Psalms 8

4 results found

“When I consider Your heavens, the work of Your fingers, The moon and the stars, which You have ordained, What is man that You are mindful of him, and the son of man that You visit him?” (Psalm 8:3-4 NKJV)

July 10, 2015

The psalmist David wondered at the immensity and beauty of the night sky in comparison to the small stature of humanity. He posed a rhetorical question concerning God’s care for man, then answers it in the psalm with observations about man’s creation and authority under God. We can almost picture David gazing at the night sky and writing this meditation. Putting the words to music, he opened and closed the psalm with praise of God’s majesty. “O Lord, our Lord,” he wrote, moving attention from the great Creator (O Lord) to the personal Redeemer of Israel (our Lord). For the Lord God is both transcendent and immanent. He is omnipotent and holy, yet personal and present. The God who made everything cares for you.

“When I look at the night sky and see the work of your fingers— the moon and the stars you set in place— what are mere mortals that you should think about them, human beings that you should care for them?” (Psalm 8:3-4 NLT)

July 10, 2014

The psalmist David wondered at the immensity and beauty of the night sky in comparison to the small stature of humanity. He poses a rhetorical question concerning God’s care for man, then answers it in the psalm with observations about man’s creation and authority under God. We can almost picture David gazing at the night sky and writing this meditation. Putting the words to music, he opens and closes the psalm with praise of God’s majesty. “O Lord, our Lord,” he writes, moving his attention from the great Creator (O Lord) to the personal Redeemer of Israel (our Lord). For the Lord God is both transcendent and immanent. He is omnipotent and holy, yet personal and present. The God who made everything cares for you.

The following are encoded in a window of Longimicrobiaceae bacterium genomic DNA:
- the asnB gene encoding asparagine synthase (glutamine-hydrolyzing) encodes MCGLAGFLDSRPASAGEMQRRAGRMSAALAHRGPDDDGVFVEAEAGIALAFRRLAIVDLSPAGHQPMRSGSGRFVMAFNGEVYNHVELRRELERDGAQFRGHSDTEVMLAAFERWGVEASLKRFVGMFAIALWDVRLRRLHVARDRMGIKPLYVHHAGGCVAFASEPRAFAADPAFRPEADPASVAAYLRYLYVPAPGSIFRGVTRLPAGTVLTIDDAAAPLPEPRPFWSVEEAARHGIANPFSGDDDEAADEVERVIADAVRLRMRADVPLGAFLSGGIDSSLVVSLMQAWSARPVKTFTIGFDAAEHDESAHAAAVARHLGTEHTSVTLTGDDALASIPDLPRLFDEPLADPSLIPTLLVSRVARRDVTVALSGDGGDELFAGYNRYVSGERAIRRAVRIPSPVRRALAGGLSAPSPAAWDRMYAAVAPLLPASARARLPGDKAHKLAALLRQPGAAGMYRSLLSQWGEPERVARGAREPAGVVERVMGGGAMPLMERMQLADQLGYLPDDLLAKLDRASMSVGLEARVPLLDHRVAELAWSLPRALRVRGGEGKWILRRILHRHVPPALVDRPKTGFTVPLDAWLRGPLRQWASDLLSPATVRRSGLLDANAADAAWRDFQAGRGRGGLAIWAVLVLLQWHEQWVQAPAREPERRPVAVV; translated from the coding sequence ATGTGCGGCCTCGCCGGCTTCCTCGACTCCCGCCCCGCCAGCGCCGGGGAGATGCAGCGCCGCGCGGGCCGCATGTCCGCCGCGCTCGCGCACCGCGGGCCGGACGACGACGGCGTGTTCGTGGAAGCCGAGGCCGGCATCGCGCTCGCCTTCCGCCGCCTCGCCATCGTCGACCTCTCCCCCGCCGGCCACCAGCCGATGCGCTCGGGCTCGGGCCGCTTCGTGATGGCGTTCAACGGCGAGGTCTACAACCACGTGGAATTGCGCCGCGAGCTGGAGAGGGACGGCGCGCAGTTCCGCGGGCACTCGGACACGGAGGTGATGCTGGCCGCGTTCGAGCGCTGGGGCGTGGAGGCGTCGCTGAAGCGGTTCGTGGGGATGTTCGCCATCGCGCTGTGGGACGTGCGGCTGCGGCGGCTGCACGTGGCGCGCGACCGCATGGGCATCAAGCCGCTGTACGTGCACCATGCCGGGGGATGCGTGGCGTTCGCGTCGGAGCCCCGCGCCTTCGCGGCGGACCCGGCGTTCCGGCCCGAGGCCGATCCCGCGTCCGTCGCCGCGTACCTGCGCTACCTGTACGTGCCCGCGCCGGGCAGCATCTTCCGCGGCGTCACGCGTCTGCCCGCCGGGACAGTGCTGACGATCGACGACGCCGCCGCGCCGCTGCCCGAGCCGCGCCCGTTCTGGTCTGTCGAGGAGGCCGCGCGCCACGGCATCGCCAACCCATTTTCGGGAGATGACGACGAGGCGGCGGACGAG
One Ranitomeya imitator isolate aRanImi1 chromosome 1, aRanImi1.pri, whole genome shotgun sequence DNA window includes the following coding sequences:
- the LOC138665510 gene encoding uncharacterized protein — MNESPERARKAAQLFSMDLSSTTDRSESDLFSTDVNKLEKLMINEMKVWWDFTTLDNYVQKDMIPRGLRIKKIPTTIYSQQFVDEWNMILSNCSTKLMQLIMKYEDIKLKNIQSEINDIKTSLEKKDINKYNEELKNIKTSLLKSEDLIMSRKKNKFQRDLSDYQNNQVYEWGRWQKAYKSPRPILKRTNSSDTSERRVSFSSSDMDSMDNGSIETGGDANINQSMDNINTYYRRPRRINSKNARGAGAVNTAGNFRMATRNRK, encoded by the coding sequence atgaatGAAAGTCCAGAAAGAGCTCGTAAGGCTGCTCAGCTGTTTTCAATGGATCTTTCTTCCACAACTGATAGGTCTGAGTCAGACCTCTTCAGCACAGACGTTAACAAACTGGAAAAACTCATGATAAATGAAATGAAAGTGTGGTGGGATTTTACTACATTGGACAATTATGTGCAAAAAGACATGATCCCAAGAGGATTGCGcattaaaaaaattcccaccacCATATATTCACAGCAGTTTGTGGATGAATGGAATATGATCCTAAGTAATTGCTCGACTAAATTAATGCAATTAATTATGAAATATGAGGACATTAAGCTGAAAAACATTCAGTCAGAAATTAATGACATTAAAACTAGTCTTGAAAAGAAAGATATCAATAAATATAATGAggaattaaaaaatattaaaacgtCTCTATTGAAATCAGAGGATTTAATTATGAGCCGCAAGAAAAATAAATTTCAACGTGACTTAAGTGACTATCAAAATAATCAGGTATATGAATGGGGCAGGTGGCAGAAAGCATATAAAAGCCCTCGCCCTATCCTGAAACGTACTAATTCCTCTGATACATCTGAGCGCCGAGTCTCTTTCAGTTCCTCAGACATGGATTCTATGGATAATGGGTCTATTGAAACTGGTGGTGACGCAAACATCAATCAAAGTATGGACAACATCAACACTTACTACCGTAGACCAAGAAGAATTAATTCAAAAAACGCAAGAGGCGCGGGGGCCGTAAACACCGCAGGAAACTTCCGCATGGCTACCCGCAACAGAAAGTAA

“O LORD, our Lord, how majestic is your name in all the earth!” (Psalm 8:1)

January 8, 2013

David addresses this psalm to both the Transcendent Ruler of all the earth, as well as the Immanent Lover of his soul. “O LORD (יְהוָ֤ה Yahweh) meaning “I AM,” a name so holy that the scribes washed their hands before writing it. And “our Lord” (אֲדֹנֵ֗ינוּ Adonenu, from Adonai), the title the Hebrews used to call upon the One who had made them His chosen ones. Jesus follows this prayer formula in His model prayer, yet reverses the order, revealing an even more personal name (“Our Father” personal/close) in the first place and retaining the idea of transcendence (“which art in heaven, hallowed be thy name”) in the second. We learn much about God from both of these prayers, but Jesus alone gives us the right to pray to Him as “our Father.”